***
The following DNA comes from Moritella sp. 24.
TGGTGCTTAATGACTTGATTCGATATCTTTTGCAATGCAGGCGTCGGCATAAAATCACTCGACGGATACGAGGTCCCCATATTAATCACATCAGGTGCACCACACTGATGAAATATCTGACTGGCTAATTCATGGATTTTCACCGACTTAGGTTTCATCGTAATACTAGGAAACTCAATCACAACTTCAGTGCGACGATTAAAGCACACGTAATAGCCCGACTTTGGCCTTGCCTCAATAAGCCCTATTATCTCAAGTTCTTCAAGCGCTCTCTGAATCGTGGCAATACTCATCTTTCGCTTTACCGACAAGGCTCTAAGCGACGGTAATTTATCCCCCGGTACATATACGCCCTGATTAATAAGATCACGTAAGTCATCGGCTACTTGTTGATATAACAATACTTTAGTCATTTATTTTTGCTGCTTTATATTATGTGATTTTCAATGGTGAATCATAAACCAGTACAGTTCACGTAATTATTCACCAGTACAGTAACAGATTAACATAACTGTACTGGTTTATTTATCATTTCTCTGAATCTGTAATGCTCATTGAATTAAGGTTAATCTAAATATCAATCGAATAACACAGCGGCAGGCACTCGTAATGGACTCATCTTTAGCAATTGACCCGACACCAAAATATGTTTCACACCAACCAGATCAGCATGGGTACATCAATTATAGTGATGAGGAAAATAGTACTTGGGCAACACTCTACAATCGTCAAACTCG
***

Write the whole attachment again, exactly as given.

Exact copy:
The following DNA comes from Moritella sp. 24.
TGGTGCTTAATGACTTGATTCGATATCTTTTGCAATGCAGGCGTCGGCATAAAATCACTCGACGGATACGAGGTCCCCATATTAATCACATCAGGTGCACCACACTGATGAAATATCTGACTGGCTAATTCATGGATTTTCACCGACTTAGGTTTCATCGTAATACTAGGAAACTCAATCACAACTTCAGTGCGACGATTAAAGCACACGTAATAGCCCGACTTTGGCCTTGCCTCAATAAGCCCTATTATCTCAAGTTCTTCAAGCGCTCTCTGAATCGTGGCAATACTCATCTTTCGCTTTACCGACAAGGCTCTAAGCGACGGTAATTTATCCCCCGGTACATATACGCCCTGATTAATAAGATCACGTAAGTCATCGGCTACTTGTTGATATAACAATACTTTAGTCATTTATTTTTGCTGCTTTATATTATGTGATTTTCAATGGTGAATCATAAACCAGTACAGTTCACGTAATTATTCACCAGTACAGTAACAGATTAACATAACTGTACTGGTTTATTTATCATTTCTCTGAATCTGTAATGCTCATTGAATTAAGGTTAATCTAAATATCAATCGAATAACACAGCGGCAGGCACTCGTAATGGACTCATCTTTAGCAATTGACCCGACACCAAAATATGTTTCACACCAACCAGATCAGCATGGGTACATCAATTATAGTGATGAGGAAAATAGTACTTGGGCAACACTCTACAATCGTCAAACTCG